Fig. 2 | Mucosal Immunology

Fig. 2

From: Antigen-specific regulatory T-cell responses against aeroantigens and their role in allergy

Fig. 2

Two alternative models for uptake of aeroantigens and induction of protective and pathogenic T-cell responses: a classical model: allergenic proteins are rapidly released from inhaled particles and thus have preferential access to the immune system, e.g., their small size and protease activity facilitate transfer across the epithelial barrier, uptake by antigen-presenting cells (APCs), and activation of T cells. They either induce tolerance (Tr1 and Treg) or protective Th1 responses in healthy donors vs. Th2 responses in allergic donors. b New model: particle-associated proteins represent the immmunodominant antigens generating preferentially Treg responses that suppress the activation of naive Tcons. Thus, particles may cross the epithelial barrier and can be taken up by APCs. A single particle contains enough antigen to generate a T-cell responses. Bystander suppression protects all particle-associated antigens that are taken up (group tolerance). In contrast, soluble antigens are released before particle uptake and due to their extremely low dose cannot be efficiently taken up by APCs and fail to induce Treg or Tcon responses in healthy donors (ignorance). Under conditions favoring Th2 development, such as the genetic background, environmental factors, antigen dose, or a different APC type only those soluble antigens not protected by specific Tregs represent potential Th2 targets. T-cell priming typically occurs in the draining lymph node rather than in the mucosal tissue. However, where and by which APCs the antigens are taken up and are presented is currently not clear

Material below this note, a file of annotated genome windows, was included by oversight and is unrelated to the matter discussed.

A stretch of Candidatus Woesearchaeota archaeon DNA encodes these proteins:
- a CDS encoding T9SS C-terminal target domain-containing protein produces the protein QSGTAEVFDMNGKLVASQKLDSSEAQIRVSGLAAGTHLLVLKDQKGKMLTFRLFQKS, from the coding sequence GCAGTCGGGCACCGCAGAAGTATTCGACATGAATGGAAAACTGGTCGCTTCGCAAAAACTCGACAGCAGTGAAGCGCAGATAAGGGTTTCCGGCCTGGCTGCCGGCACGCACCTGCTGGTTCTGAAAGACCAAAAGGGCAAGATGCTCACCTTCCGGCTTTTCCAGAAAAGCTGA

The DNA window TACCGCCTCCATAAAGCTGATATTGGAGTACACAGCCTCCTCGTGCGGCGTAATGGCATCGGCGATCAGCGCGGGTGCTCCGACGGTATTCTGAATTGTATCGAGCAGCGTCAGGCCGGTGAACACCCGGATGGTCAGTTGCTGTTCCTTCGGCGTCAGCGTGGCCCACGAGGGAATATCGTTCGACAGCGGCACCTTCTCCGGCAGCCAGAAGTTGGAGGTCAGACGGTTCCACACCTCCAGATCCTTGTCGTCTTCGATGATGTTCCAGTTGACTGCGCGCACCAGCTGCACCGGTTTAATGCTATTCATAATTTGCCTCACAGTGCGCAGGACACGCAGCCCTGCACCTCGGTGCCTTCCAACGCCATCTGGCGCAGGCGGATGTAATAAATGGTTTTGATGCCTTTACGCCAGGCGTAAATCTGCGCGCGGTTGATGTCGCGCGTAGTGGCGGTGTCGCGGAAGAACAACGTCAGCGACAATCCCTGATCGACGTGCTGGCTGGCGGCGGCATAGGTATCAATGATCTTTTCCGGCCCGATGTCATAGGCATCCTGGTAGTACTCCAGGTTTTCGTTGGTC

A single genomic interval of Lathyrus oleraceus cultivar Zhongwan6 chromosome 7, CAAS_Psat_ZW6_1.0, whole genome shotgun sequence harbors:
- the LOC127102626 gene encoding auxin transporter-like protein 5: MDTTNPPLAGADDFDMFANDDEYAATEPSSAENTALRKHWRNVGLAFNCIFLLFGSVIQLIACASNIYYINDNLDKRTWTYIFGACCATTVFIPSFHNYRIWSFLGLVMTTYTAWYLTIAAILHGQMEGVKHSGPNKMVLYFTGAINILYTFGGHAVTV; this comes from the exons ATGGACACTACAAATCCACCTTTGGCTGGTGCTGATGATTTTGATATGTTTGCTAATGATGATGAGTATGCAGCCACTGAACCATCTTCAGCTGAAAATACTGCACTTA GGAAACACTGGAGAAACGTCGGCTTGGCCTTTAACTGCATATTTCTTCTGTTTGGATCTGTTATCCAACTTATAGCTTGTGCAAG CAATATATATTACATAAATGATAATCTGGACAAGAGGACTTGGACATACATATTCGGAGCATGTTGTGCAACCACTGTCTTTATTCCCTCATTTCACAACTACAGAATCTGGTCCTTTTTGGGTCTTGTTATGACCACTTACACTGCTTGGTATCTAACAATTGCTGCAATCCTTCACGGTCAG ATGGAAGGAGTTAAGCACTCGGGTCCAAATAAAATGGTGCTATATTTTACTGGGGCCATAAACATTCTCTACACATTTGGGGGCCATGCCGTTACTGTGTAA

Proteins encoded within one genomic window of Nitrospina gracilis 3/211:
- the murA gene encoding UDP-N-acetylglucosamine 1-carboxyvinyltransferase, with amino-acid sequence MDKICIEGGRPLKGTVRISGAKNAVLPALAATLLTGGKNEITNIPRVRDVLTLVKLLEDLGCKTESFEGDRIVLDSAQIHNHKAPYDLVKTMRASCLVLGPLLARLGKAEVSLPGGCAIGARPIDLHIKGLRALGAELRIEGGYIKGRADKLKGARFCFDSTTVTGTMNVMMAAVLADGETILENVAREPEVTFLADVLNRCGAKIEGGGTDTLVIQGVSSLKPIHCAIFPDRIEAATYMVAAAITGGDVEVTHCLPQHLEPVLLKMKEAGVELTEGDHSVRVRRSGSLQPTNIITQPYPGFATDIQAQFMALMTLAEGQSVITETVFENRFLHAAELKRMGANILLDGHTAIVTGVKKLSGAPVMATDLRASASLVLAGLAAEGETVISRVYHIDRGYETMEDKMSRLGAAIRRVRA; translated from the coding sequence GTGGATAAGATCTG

Back to article page